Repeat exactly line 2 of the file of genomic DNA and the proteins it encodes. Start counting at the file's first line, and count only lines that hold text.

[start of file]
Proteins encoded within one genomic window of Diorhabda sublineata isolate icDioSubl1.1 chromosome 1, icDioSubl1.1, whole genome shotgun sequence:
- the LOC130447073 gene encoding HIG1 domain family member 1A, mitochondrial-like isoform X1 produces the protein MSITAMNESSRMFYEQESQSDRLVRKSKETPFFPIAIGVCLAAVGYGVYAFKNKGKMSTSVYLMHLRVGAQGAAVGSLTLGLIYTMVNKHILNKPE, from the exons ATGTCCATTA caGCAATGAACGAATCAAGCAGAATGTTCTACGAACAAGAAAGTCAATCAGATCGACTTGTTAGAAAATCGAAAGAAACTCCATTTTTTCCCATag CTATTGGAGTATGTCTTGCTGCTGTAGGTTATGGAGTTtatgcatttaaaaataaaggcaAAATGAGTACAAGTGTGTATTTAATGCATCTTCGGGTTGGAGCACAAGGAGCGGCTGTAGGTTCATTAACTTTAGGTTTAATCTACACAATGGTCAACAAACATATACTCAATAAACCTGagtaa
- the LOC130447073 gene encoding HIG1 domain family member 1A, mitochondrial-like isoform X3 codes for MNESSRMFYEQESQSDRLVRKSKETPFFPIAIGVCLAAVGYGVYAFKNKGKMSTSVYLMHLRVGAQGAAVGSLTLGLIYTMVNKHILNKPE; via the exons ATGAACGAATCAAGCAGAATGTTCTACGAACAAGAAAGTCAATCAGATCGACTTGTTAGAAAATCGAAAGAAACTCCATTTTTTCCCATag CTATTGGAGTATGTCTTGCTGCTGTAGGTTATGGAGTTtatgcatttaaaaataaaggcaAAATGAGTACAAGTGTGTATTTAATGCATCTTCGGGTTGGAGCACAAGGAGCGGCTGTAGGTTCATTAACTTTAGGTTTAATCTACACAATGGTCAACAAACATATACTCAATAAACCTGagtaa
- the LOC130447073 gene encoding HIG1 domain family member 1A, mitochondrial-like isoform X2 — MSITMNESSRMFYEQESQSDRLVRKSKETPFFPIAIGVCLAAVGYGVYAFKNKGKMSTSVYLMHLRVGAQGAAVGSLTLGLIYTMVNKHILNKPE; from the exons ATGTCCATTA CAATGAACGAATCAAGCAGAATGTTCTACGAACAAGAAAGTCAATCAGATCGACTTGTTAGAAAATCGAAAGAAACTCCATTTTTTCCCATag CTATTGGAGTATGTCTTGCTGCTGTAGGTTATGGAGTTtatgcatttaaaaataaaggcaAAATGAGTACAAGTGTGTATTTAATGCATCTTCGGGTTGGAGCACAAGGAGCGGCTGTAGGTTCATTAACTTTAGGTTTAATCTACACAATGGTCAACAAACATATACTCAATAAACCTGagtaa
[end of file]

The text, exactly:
- the LOC130447073 gene encoding HIG1 domain family member 1A, mitochondrial-like isoform X1 produces the protein MSITAMNESSRMFYEQESQSDRLVRKSKETPFFPIAIGVCLAAVGYGVYAFKNKGKMSTSVYLMHLRVGAQGAAVGSLTLGLIYTMVNKHILNKPE, from the exons ATGTCCATTA caGCAATGAACGAATCAAGCAGAATGTTCTACGAACAAGAAAGTCAATCAGATCGACTTGTTAGAAAATCGAAAGAAACTCCATTTTTTCCCATag CTATTGGAGTATGTCTTGCTGCTGTAGGTTATGGAGTTtatgcatttaaaaataaaggcaAAATGAGTACAAGTGTGTATTTAATGCATCTTCGGGTTGGAGCACAAGGAGCGGCTGTAGGTTCATTAACTTTAGGTTTAATCTACACAATGGTCAACAAACATATACTCAATAAACCTGagtaa